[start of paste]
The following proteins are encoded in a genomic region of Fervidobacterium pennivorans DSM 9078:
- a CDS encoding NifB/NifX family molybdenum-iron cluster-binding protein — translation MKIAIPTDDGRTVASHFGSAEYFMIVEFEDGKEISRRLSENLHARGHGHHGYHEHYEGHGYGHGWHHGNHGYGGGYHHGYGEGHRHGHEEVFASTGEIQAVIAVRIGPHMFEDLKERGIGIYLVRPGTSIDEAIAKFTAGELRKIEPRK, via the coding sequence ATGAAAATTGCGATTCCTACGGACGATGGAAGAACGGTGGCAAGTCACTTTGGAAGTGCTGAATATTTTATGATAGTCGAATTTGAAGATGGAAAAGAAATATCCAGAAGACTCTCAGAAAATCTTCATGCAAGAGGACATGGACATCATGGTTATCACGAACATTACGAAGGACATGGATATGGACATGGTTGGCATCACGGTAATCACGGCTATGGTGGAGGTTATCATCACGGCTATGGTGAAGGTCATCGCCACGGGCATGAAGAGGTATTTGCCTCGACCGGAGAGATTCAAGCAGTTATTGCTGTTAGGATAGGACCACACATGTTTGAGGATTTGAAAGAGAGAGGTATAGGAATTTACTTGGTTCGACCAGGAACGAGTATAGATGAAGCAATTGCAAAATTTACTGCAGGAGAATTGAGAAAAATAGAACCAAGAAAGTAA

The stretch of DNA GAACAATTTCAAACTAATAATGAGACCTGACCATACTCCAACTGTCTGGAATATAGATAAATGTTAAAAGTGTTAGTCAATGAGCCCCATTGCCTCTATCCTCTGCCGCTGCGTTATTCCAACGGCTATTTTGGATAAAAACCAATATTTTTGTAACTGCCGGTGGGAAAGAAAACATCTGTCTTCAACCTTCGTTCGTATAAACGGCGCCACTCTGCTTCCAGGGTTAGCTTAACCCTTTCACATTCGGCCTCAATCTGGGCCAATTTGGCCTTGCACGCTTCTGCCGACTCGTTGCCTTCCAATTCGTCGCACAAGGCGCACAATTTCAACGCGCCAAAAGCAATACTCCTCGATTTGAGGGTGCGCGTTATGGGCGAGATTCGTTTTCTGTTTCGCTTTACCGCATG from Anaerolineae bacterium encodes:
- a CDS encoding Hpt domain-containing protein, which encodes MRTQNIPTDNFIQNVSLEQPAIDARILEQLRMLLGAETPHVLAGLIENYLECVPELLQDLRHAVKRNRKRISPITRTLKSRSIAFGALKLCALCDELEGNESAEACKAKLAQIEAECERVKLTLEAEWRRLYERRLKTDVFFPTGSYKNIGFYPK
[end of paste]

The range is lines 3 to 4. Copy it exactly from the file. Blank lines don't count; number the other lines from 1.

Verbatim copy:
The stretch of DNA GAACAATTTCAAACTAATAATGAGACCTGACCATACTCCAACTGTCTGGAATATAGATAAATGTTAAAAGTGTTAGTCAATGAGCCCCATTGCCTCTATCCTCTGCCGCTGCGTTATTCCAACGGCTATTTTGGATAAAAACCAATATTTTTGTAACTGCCGGTGGGAAAGAAAACATCTGTCTTCAACCTTCGTTCGTATAAACGGCGCCACTCTGCTTCCAGGGTTAGCTTAACCCTTTCACATTCGGCCTCAATCTGGGCCAATTTGGCCTTGCACGCTTCTGCCGACTCGTTGCCTTCCAATTCGTCGCACAAGGCGCACAATTTCAACGCGCCAAAAGCAATACTCCTCGATTTGAGGGTGCGCGTTATGGGCGAGATTCGTTTTCTGTTTCGCTTTACCGCATG from Anaerolineae bacterium encodes:
- a CDS encoding Hpt domain-containing protein, which encodes MRTQNIPTDNFIQNVSLEQPAIDARILEQLRMLLGAETPHVLAGLIENYLECVPELLQDLRHAVKRNRKRISPITRTLKSRSIAFGALKLCALCDELEGNESAEACKAKLAQIEAECERVKLTLEAEWRRLYERRLKTDVFFPTGSYKNIGFYPK